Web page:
Editor’s note (2018): Since the original publishing, I’ve changed my mind a few times on what makes a good front page. Ultimately, I’ve settled on the staggeringly simple opinion of “it depends” and “know your audience”. Shocking.
I’ve been toying with how best to structure the front page of sites that have a focus on writing. The front page is the first impression — a digital handshake — and ensuring it conveys your content in a way you want is extremely important.
A number of conventions exist for listing news-related content, however the two most popular are:
- Present a list of all the posts, much like an archive. Clicking on the post title will take the reader to a single-page view where the individual post lives. We’ll call this type of design conservative.
- Provide the latest 10-20 posts in full-text. Clicking on a post title will still take the reader to an individual page, but content is never hidden behind an extra click. Either you see the full article on the front page, or you see it on the individual permalink. I’ll refer to this design type as liberal.
From a news and journalistic standpoint, the liberal design makes the most sense. As the writer, you don’t want the reader to have to perform multiple clicks to begin reading your latest post, and the average length of most posts (from the blogs I follow) is short enough to allow the visitor to quickly scroll through a handful of articles and get a feeling of the recent news.
Another subset of writers I follow use an archive-as-front-page presentation. This conservative approach initially discourages the binging on content that the liberal design encourages. However, the trade-off brings a better high-level view of what new content has arrived since the reader’s last visit. The conservative presentation puts some of the power back into the hands of the reader, as they will only have to scroll through or read a post if they want to.
Now, the main question that I’ve been alluding to: What type of readers do you want to attract?
Take Michael Lopp, of Rands in Repose, who has written some truly great (and long) pieces. Lopp’s most recent design iteration is one that puts emphasis on his latest essay, with a conservative-style list of links to other posts at the bottom. This compromise conveys that Rands in Repose is primarily for long-form, and that it’s not updated with daily (or even weekly) cadence.
Devil’s advocate: Would someone still read Lopp’s writing if his front page was a conservative approach, with a long list of chronological post titles? Sure. But writers like Lopp and the others I’ve mentioned above (myself included) are acutely concerned with the experience that our visitors read our content in. The designs we choose to implement are intimately tied with our goals for both the site and our writing.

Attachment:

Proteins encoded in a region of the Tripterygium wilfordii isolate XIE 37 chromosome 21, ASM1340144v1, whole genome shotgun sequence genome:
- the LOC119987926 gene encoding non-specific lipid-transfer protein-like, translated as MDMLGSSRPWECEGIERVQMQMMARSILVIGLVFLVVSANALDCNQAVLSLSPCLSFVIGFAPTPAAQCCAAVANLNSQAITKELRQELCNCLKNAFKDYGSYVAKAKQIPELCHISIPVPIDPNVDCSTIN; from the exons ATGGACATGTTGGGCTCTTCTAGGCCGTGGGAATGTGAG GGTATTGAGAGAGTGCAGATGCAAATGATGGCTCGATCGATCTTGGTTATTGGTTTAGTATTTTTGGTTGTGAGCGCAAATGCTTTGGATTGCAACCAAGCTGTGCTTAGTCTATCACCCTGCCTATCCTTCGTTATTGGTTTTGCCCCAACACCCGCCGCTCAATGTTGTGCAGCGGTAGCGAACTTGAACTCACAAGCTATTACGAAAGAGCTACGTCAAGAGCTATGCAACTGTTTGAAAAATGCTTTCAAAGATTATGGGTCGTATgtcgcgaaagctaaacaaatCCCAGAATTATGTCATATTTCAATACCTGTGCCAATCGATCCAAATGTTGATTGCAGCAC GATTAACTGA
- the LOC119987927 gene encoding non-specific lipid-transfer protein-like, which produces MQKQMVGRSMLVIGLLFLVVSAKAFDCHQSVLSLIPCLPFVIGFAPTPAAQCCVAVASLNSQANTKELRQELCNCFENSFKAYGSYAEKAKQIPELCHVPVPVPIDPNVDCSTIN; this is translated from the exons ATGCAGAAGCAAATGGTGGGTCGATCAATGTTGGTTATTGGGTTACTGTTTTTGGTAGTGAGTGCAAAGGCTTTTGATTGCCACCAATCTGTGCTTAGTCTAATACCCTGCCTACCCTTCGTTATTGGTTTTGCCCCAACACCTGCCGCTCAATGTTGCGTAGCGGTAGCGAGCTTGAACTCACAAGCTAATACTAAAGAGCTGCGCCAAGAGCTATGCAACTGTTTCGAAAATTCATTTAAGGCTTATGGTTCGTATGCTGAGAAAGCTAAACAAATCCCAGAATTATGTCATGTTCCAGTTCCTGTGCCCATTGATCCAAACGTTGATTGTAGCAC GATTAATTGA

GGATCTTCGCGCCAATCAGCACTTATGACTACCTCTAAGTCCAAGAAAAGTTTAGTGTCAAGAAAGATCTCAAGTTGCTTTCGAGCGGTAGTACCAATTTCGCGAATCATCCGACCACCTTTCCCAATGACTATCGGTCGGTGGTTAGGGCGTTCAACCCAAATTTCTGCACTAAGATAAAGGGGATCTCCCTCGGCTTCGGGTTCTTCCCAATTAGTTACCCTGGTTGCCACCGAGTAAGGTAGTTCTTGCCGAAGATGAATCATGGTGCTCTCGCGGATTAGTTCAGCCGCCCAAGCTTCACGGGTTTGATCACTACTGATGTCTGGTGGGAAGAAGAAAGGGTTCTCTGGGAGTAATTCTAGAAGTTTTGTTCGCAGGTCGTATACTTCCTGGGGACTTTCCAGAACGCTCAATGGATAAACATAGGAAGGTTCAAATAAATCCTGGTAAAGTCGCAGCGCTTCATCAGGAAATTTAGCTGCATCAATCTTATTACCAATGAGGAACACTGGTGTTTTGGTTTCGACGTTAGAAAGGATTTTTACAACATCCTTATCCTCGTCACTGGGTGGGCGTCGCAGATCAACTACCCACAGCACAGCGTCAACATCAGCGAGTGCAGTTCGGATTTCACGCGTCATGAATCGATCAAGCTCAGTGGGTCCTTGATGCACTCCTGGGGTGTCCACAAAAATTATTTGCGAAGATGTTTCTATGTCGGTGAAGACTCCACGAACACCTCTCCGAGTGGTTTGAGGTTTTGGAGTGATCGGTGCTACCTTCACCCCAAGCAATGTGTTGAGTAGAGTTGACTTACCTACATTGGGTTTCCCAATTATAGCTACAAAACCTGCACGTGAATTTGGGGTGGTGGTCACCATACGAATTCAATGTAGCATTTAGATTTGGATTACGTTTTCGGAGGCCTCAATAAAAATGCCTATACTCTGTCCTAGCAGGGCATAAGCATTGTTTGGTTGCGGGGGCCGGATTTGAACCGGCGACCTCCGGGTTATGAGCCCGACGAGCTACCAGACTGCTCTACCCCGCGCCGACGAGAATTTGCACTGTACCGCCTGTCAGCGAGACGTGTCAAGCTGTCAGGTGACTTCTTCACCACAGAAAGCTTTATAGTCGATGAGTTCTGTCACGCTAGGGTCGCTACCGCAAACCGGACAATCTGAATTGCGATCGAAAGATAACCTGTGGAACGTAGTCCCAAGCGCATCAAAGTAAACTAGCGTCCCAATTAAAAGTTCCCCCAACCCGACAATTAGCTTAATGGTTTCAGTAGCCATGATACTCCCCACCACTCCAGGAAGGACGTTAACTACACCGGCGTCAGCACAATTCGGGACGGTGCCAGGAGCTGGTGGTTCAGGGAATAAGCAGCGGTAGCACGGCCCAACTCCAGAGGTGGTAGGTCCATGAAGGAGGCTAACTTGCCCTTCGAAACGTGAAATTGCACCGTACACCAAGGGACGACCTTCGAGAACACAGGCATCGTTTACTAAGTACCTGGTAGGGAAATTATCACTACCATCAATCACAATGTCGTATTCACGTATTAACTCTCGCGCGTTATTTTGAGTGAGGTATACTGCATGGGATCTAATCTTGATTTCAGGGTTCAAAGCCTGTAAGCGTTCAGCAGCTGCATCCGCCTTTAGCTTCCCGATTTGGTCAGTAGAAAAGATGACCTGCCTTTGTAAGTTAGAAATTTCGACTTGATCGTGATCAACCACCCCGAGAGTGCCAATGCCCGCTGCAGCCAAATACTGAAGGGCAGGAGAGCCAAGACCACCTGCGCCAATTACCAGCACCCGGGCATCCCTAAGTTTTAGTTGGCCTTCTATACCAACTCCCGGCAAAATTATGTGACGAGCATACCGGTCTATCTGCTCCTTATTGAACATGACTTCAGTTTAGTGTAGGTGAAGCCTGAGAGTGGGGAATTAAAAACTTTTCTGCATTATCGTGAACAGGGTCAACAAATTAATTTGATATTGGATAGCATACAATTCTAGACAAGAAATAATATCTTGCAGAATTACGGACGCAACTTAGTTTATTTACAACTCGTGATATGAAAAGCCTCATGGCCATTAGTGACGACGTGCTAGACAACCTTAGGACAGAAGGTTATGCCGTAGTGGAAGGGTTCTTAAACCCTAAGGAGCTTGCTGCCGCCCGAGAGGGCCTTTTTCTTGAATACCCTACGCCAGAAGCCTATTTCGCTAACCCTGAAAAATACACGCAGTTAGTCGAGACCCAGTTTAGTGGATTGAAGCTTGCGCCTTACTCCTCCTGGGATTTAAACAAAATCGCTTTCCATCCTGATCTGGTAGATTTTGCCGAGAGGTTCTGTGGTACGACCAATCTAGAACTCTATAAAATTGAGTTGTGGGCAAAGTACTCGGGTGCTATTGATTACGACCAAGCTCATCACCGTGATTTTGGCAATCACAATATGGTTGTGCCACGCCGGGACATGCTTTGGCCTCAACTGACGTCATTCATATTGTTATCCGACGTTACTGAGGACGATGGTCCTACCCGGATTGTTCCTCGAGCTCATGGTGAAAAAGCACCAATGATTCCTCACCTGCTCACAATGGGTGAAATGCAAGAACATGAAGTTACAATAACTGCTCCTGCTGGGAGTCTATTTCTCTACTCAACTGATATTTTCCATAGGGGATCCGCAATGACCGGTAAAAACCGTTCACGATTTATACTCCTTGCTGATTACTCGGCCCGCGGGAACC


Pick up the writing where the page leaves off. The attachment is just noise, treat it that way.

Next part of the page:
As for my goals, I am willing to sacrifice an engaging front page for one that sits more closely to the intersection of timely and timeless content. Not all my posts are long — some are only a few sentences long — but I want each piece to have the privilege of being the exclusive focus of an entire page. My front page currently lists every article that I’ve ever written, and clicking on a given title will take the reader to simple, and focused reading environment; I even remove unnecessary navigation links when not on the front page.
This conservative approach helps me attract the type of reader who appreciates being able to quickly scan for items of interest, and then read those pieces in a clean and minimal environment. This webcolumn’s focus is currently one of liberal arts-type subjects, and the design of the front page is one that encourages finding pieces of interest to the visitor, rather than forcing the reader to scan through posts they may not enjoy.
To close, many of these thoughts on front page design stemmed from an article I read, The Slow Web by Jack Cheng. Although Cheng’s focus was more on the companies who “want us to spend every moment of our waking lives with them,” the sentiments of what he wrote about are applicable to a news-based website as well. One of the choice, pull quotes from the essay:
Timely not real-time. Rhythm not random. Moderation not excess. Knowledge not information. These are a few of the many characteristics of the Slow Web. It’s not so much a checklist as a feeling, one of being at greater ease with the web-enabled products and services in our lives.
Despite the varied nature of my content here, I hope this design iteration allows for an easy reading experience and a focus on letting you read what you want to read. Thanks for reading.